Catalonia’s independent movement has made headlines all over the world in recent years. The fight escalated in 2017 when the Catalonian parliament declared unilateral independence not recognized by the central Spanish government. Catalonia’s push for independence is now increasingly visible and inevitable, and one of its flag has become the key symbol in the fight, often seen in the bleachers at the Camp Nou Stadium – home of FC Barça – and adorning balconies.
But the iconic flag actually draws inspiration from the independence movements in two Caribbean nations – Cuba and Puerto Rico.
In the late 19th century, the two islands were in the middle of a fight for independence from Spain. Cuba held a three-year-long war that ended in December 1898 after the end of the Spanish-American War, while Puerto Rico gained its autonomy from Spain a few months before the United States invaded the island. Both Cuba and Puerto Rico remained territories of the United States after the Spanish-American War, but only Cuba was able to gain its formal independence in 1902. Today, Puerto Rico remains a US colony.
Still, both movements had close ties. Puerto Rican poet and activist Lola Rodríguez de Tió wrote in a poem, “Cuba y Puerto Rico son de un pájaro las dos alas.” This explains why their flags are so similar. Both flags came to symbolize the independence movements on the islands, with Cuba only officially adopting the banner when the country gained independence in 1902.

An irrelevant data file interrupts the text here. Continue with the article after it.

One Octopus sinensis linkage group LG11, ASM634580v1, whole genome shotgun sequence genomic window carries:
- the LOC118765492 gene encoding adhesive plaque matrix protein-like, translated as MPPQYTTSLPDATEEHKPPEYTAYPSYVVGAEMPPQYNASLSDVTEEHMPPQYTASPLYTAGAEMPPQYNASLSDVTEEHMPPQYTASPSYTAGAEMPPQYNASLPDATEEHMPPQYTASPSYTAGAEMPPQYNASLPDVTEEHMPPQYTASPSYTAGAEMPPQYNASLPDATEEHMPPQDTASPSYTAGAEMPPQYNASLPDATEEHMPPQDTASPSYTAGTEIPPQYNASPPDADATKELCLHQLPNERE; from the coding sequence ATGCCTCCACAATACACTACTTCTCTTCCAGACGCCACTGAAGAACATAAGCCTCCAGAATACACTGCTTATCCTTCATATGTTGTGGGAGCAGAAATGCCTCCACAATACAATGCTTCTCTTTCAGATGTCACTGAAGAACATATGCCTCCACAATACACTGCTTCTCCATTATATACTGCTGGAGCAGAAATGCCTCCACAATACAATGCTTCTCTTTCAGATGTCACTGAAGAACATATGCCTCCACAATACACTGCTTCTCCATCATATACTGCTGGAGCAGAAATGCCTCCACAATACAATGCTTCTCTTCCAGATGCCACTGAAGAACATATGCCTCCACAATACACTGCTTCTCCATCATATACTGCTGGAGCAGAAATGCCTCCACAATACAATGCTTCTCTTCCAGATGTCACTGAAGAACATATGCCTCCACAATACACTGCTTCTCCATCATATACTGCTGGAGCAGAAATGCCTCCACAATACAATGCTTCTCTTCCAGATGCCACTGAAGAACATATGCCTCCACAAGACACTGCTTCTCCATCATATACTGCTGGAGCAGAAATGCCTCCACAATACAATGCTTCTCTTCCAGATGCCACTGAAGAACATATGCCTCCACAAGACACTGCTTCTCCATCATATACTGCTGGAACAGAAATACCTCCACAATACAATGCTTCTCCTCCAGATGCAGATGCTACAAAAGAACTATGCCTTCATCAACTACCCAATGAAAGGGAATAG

For Puerto Rico, the journey took much longer and came with persecution. The flag was first hoisted in 1897 during an insurrection in the town of Yauco. When the United States invaded the island a year later, the flag remained a symbol of the hushed independence movements and regained popularity during the 1930s and 1940s when the Nationalist Party – led by Pedro Albizu Campos – adopted it as its flag. The Gag Law of 1948 – introduced by the United States government – prohibited the possession and display of Puerto Rican flags in the island with the threat of criminal charges.
These movements inspired Catalonian independence activist Vicenç Albert Ballester to adopt the triangle and star seen on Cuba and Puerto Rico’s flags in 1918 to symbolize freedom from Spain. Ballester put the “estelada”– as it’s known – on Catalonia’s original flag, which consists of four red lines on a yellow background. In turn, Francisco Franco’s dictatorship (1936 to 1975) prohibited the flag. All Spanish independence movements – including Basque Country’s – saw suppression during this era.
While Catalonia’s parliament declared its independence, the movement continues to struggle to get the Spanish government to recognize the still province as an independent nation. But they continue to hail their flag high as a symbol of freedom.